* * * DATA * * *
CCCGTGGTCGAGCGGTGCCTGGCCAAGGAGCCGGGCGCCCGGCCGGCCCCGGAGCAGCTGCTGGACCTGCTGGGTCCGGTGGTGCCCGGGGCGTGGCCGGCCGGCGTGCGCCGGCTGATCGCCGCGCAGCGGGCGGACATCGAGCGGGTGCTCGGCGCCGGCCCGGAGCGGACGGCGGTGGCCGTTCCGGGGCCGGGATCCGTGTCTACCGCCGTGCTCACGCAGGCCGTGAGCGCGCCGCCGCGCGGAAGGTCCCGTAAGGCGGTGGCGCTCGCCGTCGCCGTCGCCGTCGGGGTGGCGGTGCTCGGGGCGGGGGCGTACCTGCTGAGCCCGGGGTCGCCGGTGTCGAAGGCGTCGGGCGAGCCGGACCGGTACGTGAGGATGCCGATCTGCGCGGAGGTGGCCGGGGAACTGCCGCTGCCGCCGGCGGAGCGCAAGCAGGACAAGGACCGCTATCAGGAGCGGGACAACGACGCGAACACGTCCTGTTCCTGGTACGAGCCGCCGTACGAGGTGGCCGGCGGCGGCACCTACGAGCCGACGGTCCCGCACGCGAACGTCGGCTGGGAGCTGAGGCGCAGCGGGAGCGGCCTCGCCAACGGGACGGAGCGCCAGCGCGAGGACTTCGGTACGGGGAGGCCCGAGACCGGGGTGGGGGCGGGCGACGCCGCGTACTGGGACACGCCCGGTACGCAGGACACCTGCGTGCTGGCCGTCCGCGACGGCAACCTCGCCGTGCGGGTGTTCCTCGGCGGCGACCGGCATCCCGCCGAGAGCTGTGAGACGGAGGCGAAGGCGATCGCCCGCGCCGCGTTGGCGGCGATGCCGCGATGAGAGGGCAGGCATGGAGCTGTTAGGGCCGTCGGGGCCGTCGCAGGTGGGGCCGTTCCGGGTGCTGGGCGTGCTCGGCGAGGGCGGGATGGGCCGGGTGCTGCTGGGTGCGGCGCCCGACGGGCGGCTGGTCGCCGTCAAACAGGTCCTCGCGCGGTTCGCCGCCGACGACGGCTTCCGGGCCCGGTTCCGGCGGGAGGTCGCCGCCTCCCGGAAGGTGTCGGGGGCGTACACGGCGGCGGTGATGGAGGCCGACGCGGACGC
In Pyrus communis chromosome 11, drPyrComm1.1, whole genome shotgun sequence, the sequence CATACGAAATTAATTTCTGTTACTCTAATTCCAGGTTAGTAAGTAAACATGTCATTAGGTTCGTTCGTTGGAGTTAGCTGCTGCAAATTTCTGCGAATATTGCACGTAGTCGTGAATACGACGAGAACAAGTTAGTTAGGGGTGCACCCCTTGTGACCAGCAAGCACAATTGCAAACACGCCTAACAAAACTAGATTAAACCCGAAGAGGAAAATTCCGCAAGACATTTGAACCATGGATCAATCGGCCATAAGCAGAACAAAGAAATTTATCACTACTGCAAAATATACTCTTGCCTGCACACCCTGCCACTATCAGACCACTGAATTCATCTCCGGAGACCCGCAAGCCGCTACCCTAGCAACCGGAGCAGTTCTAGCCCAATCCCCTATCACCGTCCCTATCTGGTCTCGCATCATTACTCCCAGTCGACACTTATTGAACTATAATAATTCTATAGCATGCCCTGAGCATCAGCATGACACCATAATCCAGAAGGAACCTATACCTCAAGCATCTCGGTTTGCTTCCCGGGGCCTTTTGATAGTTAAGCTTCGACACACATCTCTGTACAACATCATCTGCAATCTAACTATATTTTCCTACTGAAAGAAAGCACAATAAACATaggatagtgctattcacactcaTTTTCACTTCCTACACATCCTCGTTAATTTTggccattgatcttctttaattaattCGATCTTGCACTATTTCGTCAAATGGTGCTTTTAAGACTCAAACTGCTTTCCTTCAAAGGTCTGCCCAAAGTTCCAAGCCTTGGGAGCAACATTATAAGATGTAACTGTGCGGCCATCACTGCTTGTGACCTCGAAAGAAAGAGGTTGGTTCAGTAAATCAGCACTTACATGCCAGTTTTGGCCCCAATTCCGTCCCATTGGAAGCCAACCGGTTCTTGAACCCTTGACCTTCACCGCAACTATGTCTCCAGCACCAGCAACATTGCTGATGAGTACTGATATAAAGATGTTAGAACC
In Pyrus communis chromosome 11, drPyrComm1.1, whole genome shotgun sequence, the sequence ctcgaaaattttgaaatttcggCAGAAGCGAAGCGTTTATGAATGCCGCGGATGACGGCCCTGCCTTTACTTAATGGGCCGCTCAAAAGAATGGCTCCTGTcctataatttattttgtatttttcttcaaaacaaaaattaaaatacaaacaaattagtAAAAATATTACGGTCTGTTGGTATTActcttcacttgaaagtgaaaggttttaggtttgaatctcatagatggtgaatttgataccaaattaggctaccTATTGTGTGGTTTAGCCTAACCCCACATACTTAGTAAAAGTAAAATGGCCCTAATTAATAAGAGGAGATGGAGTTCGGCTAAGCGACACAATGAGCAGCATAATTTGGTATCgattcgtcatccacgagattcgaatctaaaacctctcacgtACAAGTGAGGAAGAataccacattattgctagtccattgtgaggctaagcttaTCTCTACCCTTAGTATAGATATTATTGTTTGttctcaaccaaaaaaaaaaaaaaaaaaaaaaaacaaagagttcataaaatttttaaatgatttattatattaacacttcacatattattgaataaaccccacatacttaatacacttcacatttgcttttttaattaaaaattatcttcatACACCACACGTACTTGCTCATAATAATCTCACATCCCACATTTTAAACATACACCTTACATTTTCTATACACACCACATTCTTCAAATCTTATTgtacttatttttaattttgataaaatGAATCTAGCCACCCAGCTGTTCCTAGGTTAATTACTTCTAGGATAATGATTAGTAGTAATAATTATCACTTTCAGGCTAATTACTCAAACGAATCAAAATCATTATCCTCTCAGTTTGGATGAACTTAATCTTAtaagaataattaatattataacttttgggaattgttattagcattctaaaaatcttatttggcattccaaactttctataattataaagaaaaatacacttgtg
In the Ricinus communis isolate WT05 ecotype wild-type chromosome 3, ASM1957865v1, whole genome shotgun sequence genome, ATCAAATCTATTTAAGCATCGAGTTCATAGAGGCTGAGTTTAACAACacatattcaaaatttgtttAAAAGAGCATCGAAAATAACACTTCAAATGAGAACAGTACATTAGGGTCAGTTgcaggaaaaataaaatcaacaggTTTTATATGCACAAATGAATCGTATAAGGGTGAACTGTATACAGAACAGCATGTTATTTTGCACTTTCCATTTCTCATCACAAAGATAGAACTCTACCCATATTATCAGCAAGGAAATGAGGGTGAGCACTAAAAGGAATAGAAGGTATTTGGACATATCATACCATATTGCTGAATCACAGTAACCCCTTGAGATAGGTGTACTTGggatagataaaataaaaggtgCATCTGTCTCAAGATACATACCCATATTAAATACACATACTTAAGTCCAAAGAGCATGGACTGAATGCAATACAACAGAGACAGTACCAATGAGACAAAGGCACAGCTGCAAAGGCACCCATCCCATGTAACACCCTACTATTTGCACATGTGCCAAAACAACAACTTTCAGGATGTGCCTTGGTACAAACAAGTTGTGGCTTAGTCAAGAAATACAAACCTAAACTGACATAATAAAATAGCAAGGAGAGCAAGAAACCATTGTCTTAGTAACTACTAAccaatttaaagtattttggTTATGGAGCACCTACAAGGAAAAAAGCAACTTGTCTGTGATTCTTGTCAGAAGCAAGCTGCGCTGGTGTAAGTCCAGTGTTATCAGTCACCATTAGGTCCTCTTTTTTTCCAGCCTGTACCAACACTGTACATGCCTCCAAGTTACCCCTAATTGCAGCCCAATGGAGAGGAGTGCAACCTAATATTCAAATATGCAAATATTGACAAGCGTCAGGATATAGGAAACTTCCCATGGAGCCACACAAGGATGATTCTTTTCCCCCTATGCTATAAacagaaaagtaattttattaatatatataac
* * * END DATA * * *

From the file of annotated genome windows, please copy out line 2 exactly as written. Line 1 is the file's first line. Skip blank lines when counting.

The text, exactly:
In Pyrus communis chromosome 11, drPyrComm1.1, whole genome shotgun sequence, the sequence CATACGAAATTAATTTCTGTTACTCTAATTCCAGGTTAGTAAGTAAACATGTCATTAGGTTCGTTCGTTGGAGTTAGCTGCTGCAAATTTCTGCGAATATTGCACGTAGTCGTGAATACGACGAGAACAAGTTAGTTAGGGGTGCACCCCTTGTGACCAGCAAGCACAATTGCAAACACGCCTAACAAAACTAGATTAAACCCGAAGAGGAAAATTCCGCAAGACATTTGAACCATGGATCAATCGGCCATAAGCAGAACAAAGAAATTTATCACTACTGCAAAATATACTCTTGCCTGCACACCCTGCCACTATCAGACCACTGAATTCATCTCCGGAGACCCGCAAGCCGCTACCCTAGCAACCGGAGCAGTTCTAGCCCAATCCCCTATCACCGTCCCTATCTGGTCTCGCATCATTACTCCCAGTCGACACTTATTGAACTATAATAATTCTATAGCATGCCCTGAGCATCAGCATGACACCATAATCCAGAAGGAACCTATACCTCAAGCATCTCGGTTTGCTTCCCGGGGCCTTTTGATAGTTAAGCTTCGACACACATCTCTGTACAACATCATCTGCAATCTAACTATATTTTCCTACTGAAAGAAAGCACAATAAACATaggatagtgctattcacactcaTTTTCACTTCCTACACATCCTCGTTAATTTTggccattgatcttctttaattaattCGATCTTGCACTATTTCGTCAAATGGTGCTTTTAAGACTCAAACTGCTTTCCTTCAAAGGTCTGCCCAAAGTTCCAAGCCTTGGGAGCAACATTATAAGATGTAACTGTGCGGCCATCACTGCTTGTGACCTCGAAAGAAAGAGGTTGGTTCAGTAAATCAGCACTTACATGCCAGTTTTGGCCCCAATTCCGTCCCATTGGAAGCCAACCGGTTCTTGAACCCTTGACCTTCACCGCAACTATGTCTCCAGCACCAGCAACATTGCTGATGAGTACTGATATAAAGATGTTAGAACC